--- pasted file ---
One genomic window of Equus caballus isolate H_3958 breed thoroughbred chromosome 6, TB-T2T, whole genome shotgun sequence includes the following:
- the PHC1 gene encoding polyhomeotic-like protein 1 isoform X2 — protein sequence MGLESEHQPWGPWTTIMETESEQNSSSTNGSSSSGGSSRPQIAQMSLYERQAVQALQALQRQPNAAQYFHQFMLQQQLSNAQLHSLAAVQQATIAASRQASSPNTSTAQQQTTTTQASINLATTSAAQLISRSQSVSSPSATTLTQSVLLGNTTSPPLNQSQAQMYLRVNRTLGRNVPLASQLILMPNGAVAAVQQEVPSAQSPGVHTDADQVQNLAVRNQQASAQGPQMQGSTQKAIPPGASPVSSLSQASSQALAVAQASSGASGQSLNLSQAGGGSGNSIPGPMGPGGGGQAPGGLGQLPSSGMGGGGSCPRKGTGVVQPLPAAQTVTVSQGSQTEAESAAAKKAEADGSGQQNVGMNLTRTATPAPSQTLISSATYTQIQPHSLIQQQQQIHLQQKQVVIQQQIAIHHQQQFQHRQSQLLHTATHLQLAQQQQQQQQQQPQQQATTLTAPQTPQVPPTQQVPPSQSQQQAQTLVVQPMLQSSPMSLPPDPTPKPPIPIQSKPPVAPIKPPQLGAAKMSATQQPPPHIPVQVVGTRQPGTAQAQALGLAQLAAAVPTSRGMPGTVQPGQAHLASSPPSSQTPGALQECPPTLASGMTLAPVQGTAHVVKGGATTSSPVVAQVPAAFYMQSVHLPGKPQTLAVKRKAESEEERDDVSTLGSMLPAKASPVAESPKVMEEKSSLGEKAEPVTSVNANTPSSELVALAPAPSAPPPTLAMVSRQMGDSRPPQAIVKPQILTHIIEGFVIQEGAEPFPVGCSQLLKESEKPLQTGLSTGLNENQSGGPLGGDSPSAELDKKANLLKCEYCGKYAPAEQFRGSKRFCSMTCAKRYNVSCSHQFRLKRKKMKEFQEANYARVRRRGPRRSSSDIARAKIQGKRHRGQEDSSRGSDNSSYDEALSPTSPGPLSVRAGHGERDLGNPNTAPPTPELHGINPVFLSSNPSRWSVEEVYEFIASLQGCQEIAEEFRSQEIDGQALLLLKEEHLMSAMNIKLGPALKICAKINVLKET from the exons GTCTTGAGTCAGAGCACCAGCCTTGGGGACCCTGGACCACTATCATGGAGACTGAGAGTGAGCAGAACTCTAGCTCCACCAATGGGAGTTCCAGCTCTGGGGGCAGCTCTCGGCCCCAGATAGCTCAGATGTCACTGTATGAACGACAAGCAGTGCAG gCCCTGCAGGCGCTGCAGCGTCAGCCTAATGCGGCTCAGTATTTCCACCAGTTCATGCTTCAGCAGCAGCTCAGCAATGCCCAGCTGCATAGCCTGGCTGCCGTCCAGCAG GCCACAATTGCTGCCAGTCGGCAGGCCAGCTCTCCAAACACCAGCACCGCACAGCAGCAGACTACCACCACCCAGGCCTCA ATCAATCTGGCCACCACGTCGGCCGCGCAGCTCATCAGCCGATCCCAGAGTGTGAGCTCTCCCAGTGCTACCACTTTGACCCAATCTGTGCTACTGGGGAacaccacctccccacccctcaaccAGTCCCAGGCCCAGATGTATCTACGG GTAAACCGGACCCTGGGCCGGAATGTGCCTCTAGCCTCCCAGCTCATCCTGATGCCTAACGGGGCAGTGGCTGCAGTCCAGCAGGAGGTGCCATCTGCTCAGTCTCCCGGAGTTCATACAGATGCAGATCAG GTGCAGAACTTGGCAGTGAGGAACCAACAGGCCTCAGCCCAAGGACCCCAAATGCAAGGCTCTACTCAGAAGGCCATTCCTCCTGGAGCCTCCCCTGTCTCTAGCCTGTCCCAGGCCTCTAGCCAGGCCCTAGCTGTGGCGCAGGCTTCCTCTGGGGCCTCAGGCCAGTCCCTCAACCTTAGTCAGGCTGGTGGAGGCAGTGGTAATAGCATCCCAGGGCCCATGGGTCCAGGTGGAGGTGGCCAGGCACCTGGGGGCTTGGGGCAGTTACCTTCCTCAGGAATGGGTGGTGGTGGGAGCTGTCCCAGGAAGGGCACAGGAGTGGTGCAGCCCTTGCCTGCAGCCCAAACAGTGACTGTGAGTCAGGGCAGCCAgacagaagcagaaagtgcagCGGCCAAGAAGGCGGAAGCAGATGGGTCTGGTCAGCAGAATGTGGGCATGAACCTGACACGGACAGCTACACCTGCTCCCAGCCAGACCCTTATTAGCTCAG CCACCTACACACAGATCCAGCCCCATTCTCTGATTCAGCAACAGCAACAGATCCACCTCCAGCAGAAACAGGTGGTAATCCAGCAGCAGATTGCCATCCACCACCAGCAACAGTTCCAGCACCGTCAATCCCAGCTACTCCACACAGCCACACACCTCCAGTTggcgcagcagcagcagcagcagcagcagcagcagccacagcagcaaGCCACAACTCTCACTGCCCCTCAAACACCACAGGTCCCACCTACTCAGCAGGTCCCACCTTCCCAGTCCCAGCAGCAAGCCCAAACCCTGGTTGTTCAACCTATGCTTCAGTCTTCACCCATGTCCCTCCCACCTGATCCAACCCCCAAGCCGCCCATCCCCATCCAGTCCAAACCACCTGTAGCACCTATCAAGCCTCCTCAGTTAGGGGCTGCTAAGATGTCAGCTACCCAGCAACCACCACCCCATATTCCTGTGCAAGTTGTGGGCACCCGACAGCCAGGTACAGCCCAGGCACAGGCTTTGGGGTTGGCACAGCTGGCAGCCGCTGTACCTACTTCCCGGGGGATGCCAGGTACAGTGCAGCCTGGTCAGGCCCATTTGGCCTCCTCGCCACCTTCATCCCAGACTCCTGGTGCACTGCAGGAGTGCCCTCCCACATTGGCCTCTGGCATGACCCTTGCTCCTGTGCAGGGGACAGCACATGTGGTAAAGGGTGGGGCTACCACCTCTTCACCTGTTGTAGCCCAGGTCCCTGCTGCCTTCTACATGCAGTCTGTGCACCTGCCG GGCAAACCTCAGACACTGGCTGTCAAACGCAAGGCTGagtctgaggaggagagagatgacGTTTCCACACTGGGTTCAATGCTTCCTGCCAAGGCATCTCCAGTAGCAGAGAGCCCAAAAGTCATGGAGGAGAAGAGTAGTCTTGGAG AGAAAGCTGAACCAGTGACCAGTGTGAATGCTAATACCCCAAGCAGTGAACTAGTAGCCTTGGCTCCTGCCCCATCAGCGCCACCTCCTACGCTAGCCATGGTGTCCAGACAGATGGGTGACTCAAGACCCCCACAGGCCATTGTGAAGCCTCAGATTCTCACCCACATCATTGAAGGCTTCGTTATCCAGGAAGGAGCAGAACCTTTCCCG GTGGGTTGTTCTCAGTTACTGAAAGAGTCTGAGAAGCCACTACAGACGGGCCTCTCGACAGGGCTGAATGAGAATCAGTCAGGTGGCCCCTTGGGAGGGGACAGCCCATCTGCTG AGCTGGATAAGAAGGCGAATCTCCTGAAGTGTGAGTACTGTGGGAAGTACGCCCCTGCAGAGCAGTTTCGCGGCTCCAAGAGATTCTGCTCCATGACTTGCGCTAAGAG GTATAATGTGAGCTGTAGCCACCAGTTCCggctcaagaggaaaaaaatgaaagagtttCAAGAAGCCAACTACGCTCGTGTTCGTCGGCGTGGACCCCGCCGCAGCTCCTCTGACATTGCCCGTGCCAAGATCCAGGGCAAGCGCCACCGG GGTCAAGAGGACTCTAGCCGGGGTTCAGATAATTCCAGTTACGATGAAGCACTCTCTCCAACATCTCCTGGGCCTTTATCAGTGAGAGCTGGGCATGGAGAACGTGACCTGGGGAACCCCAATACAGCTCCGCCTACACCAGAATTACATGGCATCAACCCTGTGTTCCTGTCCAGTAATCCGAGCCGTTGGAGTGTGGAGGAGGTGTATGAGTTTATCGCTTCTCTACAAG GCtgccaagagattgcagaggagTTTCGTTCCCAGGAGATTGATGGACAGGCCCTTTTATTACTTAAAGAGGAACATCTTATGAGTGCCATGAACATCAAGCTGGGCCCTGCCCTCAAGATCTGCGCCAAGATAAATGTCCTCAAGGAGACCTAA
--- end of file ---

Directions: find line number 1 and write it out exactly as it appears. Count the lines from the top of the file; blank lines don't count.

One genomic window of Equus caballus isolate H_3958 breed thoroughbred chromosome 6, TB-T2T, whole genome shotgun sequence includes the following: